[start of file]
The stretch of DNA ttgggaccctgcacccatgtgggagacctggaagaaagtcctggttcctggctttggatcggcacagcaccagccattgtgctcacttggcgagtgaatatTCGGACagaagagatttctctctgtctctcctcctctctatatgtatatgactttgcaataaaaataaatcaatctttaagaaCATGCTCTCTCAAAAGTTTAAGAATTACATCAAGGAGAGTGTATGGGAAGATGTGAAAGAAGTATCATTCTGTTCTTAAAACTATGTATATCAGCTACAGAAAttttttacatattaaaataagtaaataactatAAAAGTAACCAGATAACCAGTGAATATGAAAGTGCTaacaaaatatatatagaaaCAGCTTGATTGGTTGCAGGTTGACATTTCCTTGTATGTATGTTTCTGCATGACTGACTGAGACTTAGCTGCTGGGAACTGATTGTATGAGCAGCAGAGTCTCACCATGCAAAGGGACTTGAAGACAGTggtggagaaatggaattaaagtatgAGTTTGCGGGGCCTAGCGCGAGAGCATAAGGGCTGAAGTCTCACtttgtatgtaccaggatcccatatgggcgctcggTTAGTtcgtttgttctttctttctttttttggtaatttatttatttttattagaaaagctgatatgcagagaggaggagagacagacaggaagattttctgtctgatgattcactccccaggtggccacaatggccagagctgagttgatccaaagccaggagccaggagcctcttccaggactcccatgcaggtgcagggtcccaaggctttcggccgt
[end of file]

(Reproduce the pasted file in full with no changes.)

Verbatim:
The stretch of DNA ttgggaccctgcacccatgtgggagacctggaagaaagtcctggttcctggctttggatcggcacagcaccagccattgtgctcacttggcgagtgaatatTCGGACagaagagatttctctctgtctctcctcctctctatatgtatatgactttgcaataaaaataaatcaatctttaagaaCATGCTCTCTCAAAAGTTTAAGAATTACATCAAGGAGAGTGTATGGGAAGATGTGAAAGAAGTATCATTCTGTTCTTAAAACTATGTATATCAGCTACAGAAAttttttacatattaaaataagtaaataactatAAAAGTAACCAGATAACCAGTGAATATGAAAGTGCTaacaaaatatatatagaaaCAGCTTGATTGGTTGCAGGTTGACATTTCCTTGTATGTATGTTTCTGCATGACTGACTGAGACTTAGCTGCTGGGAACTGATTGTATGAGCAGCAGAGTCTCACCATGCAAAGGGACTTGAAGACAGTggtggagaaatggaattaaagtatgAGTTTGCGGGGCCTAGCGCGAGAGCATAAGGGCTGAAGTCTCACtttgtatgtaccaggatcccatatgggcgctcggTTAGTtcgtttgttctttctttctttttttggtaatttatttatttttattagaaaagctgatatgcagagaggaggagagacagacaggaagattttctgtctgatgattcactccccaggtggccacaatggccagagctgagttgatccaaagccaggagccaggagcctcttccaggactcccatgcaggtgcagggtcccaaggctttcggccgt